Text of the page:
Summary. The phenomenon of increased online shopping the Monday after Thanksgiving has been accepted as Cyber Monday by shoppers, retailers, and the eager criminals hoping to steal from both. According to a recent article in Fortune, the “upcoming holiday season will be the largest online shopping affair yet, with expectations of 11% biggest growth year over year (YoY) and $91.6 billion in total holiday online sales.” The volume of online sales on Cyber Monday is expected to be the largest online shopping day in history and provides a great opportunity for hackers who are experienced with credit card theft, scams, and other malicious acts to profit and for others may use the day for hacktivist disruptions or just for mischief and amusement.

Analysis. Kaspersky’s 2016 Threat Overview for Black Friday and Cyber Monday specifically calls out phishing as the major tactic that scammers are utilizing during the holiday weekend, with online stores and payment systems as being the main targets. Phishing has a low barrier of entry for most criminal groups and many low-frequency shoppers who might not otherwise buy items online may be fooled by phishing attacks largely due to their unfamiliarity with the process. Businesses, meanwhile, must handle a network-disrupting level of activity, making it easier for employees to make mistakes as they handle invoices or other important financial operations. This could open the door for hurried processes and overwhelmed staff, which make tactics like business email compromise (BEC) scams more dangerous. Users also need to be concerned about malware, denial of service attacks, and
spam, as hackers try to take advantage of customer’s interest in or businesses’ confusion during Cyber Monday.

 Preparedness & Operational Considerations.
1. Planning. No amount of planning can fully prepare businesses for the ever-expanding online holiday shopping season. However, while Thanksgiving through Cyber Monday are associated with tremendous online retail volume and security threats, the majority of threats are relatively persistent. Vigilance online is an imperative and businesses should consider building in practical exercises and drills into their long range training calendar to be conducted to prepare for this busy time, but also to update and sustain awareness and preparedness throughout the year.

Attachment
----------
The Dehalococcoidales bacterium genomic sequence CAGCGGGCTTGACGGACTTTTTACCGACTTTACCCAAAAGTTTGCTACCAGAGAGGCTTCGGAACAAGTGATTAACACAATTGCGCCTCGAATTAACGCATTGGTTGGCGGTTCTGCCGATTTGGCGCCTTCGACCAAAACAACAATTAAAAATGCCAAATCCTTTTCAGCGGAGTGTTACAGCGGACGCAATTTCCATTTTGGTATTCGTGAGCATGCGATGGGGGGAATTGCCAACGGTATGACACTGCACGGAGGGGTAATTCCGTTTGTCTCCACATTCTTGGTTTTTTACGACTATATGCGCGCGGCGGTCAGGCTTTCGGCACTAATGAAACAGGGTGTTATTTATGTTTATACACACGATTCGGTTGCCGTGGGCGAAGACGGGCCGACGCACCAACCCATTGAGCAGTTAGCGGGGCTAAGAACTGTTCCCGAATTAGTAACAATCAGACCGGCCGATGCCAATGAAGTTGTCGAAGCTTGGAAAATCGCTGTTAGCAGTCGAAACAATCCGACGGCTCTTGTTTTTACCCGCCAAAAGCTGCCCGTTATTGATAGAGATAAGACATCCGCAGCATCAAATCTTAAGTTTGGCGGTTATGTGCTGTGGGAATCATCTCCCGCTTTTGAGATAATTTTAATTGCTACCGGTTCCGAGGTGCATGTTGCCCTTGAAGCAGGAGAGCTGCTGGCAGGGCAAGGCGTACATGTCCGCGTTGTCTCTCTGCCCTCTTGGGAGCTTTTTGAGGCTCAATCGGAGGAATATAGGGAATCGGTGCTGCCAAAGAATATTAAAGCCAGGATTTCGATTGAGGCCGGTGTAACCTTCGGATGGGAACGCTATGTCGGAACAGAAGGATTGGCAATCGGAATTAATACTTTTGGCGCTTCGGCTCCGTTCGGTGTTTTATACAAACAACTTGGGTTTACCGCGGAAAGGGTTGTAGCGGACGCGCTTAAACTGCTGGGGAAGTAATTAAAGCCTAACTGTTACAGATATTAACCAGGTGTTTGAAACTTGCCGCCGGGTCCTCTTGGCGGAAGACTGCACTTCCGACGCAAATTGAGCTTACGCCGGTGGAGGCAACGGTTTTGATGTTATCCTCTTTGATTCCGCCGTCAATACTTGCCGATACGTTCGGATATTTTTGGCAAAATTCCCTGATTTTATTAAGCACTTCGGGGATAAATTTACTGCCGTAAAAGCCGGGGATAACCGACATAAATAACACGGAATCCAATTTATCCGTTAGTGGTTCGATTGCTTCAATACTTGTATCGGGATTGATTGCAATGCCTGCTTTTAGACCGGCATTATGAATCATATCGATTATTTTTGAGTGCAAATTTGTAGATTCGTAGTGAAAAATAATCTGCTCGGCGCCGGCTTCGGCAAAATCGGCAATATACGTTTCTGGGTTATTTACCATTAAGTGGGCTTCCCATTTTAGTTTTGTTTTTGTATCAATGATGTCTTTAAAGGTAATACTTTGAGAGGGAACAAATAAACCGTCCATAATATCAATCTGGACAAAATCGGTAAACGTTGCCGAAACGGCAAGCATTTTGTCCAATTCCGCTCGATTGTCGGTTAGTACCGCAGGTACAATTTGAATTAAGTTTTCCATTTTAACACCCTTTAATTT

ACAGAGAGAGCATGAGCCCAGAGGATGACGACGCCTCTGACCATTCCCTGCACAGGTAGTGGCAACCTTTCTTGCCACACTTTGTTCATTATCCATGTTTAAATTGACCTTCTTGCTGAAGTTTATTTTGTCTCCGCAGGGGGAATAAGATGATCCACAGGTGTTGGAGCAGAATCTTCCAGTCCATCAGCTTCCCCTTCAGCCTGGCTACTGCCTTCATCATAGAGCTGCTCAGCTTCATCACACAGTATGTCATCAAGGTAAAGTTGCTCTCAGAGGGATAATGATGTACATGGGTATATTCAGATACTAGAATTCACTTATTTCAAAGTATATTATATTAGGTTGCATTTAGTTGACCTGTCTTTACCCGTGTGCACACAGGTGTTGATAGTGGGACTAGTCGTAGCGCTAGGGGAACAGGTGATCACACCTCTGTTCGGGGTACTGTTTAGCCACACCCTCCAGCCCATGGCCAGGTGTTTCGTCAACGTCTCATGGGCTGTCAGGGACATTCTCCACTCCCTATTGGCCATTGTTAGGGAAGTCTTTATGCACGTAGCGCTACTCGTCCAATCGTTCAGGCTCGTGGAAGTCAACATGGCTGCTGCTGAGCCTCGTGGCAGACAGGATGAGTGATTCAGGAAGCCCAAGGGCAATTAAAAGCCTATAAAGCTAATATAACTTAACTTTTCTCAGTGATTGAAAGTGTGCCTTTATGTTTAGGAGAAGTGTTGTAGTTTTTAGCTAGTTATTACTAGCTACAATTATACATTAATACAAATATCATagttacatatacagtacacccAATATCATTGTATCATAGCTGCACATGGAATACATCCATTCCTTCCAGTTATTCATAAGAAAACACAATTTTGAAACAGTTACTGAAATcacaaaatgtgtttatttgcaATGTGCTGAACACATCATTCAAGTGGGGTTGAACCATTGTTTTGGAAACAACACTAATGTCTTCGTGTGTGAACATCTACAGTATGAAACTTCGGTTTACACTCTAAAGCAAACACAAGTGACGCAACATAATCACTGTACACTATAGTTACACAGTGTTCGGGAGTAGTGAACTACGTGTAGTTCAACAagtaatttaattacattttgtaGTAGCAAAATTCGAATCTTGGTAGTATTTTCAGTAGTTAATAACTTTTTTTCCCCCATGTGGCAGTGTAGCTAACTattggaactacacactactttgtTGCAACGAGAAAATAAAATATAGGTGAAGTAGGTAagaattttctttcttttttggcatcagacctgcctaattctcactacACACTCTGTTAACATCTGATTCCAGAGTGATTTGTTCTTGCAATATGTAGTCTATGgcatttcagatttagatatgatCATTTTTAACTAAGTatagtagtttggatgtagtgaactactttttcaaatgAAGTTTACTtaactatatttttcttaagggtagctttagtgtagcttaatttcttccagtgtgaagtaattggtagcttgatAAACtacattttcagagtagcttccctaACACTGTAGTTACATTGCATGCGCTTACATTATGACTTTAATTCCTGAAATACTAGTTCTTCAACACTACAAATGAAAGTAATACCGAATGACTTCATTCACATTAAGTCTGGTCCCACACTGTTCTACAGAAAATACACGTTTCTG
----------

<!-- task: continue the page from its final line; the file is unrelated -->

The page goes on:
2. Training. Consider conducting frequent, short, and specific training around Thanksgiving and throughout the holiday period (and ideally as part of routine operations!) to remind employees on the common signs of scams and malware. They should be immediately suspicious interacting with any email purporting to contain an invoice, great deal on shopping, banking information, or account details. Doubly so if there’s an attachment or hyperlinks.
3. Operations. Be prepared for malicious campaigns by monitoring advisories and other communications from organizations like the US-CERT, the FTC, and Spamhaus. They typically provide up to date advice and considerations for internet users and organizations. US-CERT’s 2015 alert on holiday phishing and malware is a good example of the resources they provide.
This article was originally published in The Torpedo Report, a weekly report produced by Gate 15. Torpedo is a modified acronym for Threat, Risk, Preparedness and Operations. The Torpedo Report is intended to provide an assessment of key notable threats highlighted over the previous week with operational context, risk analysis and actionable preparedness and operational recommendations leaders can consider to enhance their organizational security and resilience.
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